MIAMI COUNTY — Based off of this summer’s wet weather, there is a good chance of a student writing about building an ark as their “what I did over the summer” back-to-school essay.
June and July in Dayton and around the Miami Valley has seen a heavy amount of rainfall hit the area. Last month the Great Miami River rose 7 feet above its normal levels, which caused several main thoroughfares in Dayton to be shut down.
This past month’s flooding has not been as severe, but has been a constant throughout Miami County.
The Miami Conservancy District focuses on protecting areas that would be impacted the Great Miami River flooding, which includes Tipp City, Troy and Piqua in Miami County.
Manager of Water Resource Monitoring Mike Ekberg said the downtown areas are protected by the levies around them, and that for the most part there has not been a lot of damage reported from the flooding.
“The Englewood Dam protects the downstream, so even if it rains nonstop and fills the dam to its fullest capacity, the area as a whole should not be affected,” he said.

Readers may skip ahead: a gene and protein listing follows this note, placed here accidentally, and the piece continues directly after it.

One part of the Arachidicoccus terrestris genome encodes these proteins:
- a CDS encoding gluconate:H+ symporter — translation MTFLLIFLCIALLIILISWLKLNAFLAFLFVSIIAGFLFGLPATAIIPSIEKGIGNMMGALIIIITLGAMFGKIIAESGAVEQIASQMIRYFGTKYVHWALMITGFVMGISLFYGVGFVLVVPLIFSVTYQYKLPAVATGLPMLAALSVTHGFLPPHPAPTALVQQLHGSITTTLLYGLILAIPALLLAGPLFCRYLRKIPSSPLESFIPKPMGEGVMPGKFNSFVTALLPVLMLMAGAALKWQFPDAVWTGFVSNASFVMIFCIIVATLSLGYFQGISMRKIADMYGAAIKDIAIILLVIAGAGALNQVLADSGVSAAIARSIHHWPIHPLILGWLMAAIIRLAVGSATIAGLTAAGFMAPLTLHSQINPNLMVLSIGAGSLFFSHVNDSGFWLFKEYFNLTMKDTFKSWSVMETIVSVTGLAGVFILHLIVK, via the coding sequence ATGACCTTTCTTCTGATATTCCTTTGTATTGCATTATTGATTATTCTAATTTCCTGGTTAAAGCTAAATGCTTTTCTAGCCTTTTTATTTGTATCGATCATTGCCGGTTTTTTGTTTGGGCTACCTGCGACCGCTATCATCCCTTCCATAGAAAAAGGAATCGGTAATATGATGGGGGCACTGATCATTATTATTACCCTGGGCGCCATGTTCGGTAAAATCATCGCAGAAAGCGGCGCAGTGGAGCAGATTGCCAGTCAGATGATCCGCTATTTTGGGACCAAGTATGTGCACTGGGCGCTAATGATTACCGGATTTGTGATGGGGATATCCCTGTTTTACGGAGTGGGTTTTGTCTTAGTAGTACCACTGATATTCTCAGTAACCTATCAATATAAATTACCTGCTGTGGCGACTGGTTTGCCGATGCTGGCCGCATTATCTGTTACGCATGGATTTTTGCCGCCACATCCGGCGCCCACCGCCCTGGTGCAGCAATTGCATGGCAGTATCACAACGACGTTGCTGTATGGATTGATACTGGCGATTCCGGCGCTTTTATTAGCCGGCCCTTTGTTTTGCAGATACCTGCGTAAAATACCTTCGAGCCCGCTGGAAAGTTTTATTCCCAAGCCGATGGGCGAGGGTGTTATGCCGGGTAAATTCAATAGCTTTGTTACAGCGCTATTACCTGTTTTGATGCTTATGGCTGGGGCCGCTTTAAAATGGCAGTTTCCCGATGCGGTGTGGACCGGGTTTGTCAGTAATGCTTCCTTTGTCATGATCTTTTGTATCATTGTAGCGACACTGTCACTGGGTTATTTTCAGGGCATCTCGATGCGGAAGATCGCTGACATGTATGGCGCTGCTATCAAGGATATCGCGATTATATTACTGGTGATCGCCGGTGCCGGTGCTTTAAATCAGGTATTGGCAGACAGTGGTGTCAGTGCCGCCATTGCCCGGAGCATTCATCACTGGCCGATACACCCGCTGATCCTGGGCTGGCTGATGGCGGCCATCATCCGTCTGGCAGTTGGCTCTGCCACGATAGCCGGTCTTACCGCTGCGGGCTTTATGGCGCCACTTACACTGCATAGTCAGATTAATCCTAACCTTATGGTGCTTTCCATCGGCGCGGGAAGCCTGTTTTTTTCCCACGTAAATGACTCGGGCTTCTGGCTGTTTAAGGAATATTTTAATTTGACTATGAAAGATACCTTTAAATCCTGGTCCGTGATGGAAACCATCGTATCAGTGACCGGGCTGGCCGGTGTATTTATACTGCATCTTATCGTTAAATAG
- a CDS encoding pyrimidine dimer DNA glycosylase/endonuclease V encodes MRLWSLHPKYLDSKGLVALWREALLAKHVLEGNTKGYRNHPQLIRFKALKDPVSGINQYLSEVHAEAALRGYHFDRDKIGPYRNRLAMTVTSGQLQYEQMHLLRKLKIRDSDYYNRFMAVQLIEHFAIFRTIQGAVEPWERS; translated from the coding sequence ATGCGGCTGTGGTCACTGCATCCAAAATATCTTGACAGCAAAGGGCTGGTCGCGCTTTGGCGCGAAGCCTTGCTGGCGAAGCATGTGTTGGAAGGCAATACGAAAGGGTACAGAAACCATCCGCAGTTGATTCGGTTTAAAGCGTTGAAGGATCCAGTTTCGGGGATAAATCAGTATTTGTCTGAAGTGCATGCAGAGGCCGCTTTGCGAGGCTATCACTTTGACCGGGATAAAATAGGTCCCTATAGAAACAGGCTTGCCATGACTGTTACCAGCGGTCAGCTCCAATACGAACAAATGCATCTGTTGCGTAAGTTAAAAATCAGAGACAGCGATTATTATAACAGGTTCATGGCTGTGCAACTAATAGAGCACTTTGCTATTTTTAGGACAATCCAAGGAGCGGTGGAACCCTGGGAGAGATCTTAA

Some of the heaviest rainfall came last year, during the May 2014 monsoon that flooded many residential areas in Tipp City, along County Road 25-A and lead to I-75 being shut down when the water got onto the highway.
Sue Roberts of Tipp Monroe Community Services in Tipp City referred to last’s year rainfall — which produced 5 inches of rain in an hour — as being phenomenal, but said this year has not posed any issues.
“We’ve received no phone calls about anyone experiencing damage to their homes,” she said. “Most of the flooding and high water in the county are in normal areas. Last year a lot of the water was hitting abnormal areas, which made the flooding worse than this year.”
Rainfall is predicted on and off throughout the coming week.
Reach Allison C. Gallagher at email@example.com or on Twitter@Troydailynews.